Managing social processes vs. managing the context of social processes

The Very Foundation of Conservatism - New York Times
The Olin Foundation's leaders understood that success is often unplanned, and so they focused on creating the conditions for success rather than thrusting a set of detailed agendas and goals upon grant recipients. Nobody, for example, expected that Allan Bloom's "Closing of the American Mind" would become a runaway best seller whose meaning is still debated two decades after it was published; the John M. Olin Foundation merely decided in the early 1980's that Mr. Bloom, a political theorist at the University of Chicago, was a genuine talent who deserved financial backing.

What's more, philanthropists must have Job-like patience, because in the war of ideas there are few quick payoffs. More than five years passed between Mr. Bloom's first grant and the publication of his landmark book; and few of the foundation's successes were as obvious as his case. The idea was simply to provide a steady source of assistance to conservative thinkers, who could devote themselves to writing books and articles rather than to raising cash for next year's budget.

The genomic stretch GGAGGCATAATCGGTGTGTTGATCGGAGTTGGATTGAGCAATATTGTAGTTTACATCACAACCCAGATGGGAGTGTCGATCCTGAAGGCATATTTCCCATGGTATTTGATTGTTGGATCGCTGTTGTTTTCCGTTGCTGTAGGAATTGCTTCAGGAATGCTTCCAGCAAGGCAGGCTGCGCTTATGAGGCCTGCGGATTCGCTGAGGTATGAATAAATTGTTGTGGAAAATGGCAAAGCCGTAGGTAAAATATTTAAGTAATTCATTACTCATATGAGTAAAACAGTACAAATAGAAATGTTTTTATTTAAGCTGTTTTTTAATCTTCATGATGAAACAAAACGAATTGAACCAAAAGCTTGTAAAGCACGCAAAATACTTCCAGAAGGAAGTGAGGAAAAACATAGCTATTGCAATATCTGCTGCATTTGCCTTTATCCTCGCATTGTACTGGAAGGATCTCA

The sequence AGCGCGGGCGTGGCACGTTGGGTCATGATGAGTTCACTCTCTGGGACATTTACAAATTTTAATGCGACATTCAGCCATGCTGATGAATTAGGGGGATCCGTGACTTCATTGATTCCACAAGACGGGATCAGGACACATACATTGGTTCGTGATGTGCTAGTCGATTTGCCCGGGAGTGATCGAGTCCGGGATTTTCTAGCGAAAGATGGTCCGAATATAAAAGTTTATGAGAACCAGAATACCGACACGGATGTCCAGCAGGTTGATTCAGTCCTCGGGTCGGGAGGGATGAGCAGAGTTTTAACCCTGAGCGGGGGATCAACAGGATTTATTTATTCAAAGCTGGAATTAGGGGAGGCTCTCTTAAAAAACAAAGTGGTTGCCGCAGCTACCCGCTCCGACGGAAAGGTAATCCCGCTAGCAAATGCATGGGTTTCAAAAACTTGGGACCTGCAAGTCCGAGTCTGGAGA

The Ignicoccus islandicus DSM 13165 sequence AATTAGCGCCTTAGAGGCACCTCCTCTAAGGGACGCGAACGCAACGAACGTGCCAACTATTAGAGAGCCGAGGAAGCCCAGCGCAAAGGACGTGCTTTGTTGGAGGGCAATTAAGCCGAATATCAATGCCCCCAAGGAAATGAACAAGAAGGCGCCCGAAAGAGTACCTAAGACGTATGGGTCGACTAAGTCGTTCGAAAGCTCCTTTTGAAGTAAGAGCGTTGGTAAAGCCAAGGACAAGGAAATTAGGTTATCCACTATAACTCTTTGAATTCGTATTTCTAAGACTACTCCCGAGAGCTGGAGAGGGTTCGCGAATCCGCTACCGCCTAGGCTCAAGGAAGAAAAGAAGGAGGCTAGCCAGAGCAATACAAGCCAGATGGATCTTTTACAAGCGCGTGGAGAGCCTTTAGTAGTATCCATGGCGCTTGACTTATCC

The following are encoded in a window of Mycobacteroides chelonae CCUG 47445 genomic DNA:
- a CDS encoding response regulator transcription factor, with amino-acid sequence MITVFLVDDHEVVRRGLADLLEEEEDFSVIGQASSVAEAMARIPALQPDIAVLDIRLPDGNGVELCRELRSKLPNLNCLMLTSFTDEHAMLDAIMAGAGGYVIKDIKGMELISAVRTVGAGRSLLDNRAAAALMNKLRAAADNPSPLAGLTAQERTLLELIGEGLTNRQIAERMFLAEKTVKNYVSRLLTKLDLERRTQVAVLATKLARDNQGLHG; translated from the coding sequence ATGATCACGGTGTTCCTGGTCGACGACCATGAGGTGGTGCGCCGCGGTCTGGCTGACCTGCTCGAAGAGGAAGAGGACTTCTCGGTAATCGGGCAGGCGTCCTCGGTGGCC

As a liberal, I might be naturally sceptical of anything John J. Miller, a writer for National Review and the author of "A Gift of Freedom: How the John M. Olin Foundation Changed America," has to say. However, he does bring up an interesting point. Large and/or complex systems (not-necessarily nonlinear but probably so) are notoriously difficult to manage. It is much easier to manage their environment or context (that's what central bank of country in effect does). However, because of their sensitivity to initial conditions (the butterfly effect) even this may be too ambitious if the goal is to achieve a specific target. For instance, a central bank can predict an impact on the up or down trend of inflation but not its actual value at one given time, and even they cannot exactly predict its effect on the economy. However, believing in the power of self-organization can be equally dangerous because of its predictably inequitous results (absolutely free-markets will - by definition - always produce people who are absolutely starving because that is part of their mechanism). Now, the 'solution' may be in allowing for the self-organizing processes in any system to take place (not believing, of course, in the idea that the self-organization is progressing towards an equilibrium and freely acknowledging that regulation must be a part of such a process) but actively mitigating the worst of its societal effects. The problem is that this sounds too much like the Blair 'third-way' which is not working too well. Watch this space for more musings on this subject. (Sebastian Mallaby makes a similar point in today's WP.)